Building Societies and Credit Unions
Some services provided by XXX are attractive to criminals wanting to launder the proceeds of crime and to finance terrorism.
There are some instances of legal professionals being directly involved in money laundering, however most lawyers who are exposed to it are not complicit.
The services offered by legal professionals that are vulnerable to money laundering activities relate to their involvement in financial transactions, such as money transfers, conveyancing, as well as, the establishment of legal entities to hold assets.
The drivers for bringing the XXX into the AML/CFT regime are to:
- Reduce the risk of businesses being unwittingly drawn into criminal activity
- Improve the ability to detect and investigate serious crimes such as drug offending and tax evasion, by following the money trail that such offences generate
- Help stop the ‘displacement effect’ where criminals move their funds to sectors outside of regulated sectors in a bid to avoid detection.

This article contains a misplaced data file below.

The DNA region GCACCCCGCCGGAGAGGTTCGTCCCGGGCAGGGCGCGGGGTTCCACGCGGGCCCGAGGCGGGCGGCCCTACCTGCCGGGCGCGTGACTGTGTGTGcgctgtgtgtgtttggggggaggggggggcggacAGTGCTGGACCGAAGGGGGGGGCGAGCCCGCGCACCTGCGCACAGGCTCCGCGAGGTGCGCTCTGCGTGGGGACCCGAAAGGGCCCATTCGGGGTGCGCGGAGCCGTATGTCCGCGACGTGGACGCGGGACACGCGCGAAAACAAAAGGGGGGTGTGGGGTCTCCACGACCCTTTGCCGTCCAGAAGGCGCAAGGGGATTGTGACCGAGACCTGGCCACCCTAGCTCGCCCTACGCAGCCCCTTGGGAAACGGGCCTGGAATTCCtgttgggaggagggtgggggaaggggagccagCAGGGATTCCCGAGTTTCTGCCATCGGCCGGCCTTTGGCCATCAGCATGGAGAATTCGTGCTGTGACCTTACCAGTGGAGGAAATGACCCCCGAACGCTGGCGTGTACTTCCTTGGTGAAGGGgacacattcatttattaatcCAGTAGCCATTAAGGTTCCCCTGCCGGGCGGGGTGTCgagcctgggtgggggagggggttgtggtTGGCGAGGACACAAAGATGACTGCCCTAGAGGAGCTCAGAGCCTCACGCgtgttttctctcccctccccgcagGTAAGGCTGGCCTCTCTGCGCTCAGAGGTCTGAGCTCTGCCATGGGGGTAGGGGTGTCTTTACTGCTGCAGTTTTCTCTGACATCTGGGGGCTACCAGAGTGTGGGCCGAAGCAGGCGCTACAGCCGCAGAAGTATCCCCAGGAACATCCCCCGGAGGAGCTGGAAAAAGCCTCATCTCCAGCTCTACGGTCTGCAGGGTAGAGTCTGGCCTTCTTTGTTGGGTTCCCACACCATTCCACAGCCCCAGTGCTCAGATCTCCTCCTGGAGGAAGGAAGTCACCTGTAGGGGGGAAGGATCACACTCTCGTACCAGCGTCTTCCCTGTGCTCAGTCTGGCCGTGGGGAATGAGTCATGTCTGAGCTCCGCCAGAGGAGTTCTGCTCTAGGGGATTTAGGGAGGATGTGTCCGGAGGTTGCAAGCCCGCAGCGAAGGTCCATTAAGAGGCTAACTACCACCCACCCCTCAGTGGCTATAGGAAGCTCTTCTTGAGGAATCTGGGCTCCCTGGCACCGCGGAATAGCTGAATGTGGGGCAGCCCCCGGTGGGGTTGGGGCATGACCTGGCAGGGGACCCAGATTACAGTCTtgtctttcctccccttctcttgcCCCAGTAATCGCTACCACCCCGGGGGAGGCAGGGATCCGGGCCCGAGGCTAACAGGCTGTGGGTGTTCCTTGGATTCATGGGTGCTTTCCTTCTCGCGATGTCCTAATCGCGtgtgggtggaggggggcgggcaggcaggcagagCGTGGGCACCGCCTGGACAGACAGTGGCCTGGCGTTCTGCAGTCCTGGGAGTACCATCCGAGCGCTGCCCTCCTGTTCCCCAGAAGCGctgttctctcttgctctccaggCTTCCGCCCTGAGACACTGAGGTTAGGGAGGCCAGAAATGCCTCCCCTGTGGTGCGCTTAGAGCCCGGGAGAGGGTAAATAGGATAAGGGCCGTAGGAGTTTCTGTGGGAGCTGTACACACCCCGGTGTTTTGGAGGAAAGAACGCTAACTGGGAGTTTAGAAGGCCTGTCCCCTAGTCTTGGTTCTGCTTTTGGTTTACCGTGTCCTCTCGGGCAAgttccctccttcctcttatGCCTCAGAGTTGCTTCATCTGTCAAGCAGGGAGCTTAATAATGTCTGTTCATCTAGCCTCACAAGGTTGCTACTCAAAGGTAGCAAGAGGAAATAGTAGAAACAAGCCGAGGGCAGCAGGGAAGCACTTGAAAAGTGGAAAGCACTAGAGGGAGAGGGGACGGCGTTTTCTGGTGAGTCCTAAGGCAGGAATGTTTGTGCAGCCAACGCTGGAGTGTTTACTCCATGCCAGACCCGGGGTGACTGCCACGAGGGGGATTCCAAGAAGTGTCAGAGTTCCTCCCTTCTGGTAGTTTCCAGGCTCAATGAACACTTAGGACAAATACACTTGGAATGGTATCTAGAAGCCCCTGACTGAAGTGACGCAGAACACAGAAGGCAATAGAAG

Some countries have already adopted AML/CFT laws, whilst others are in the process of implementing, measures to prevent the misuse of non-financial businesses and professions, including the legal profession.
The AML/CFT regime is risk based, which means that your responses to the AML/CFT obligations placed upon you should be risk-based. A risk-based AML/CFT regime requires that you understand and address the Money Laundering and Financing Terrorism (ML/FT) risks associated with legal services you offer and design, implement and maintain systems, procedures and controls that are proportionate to these risks.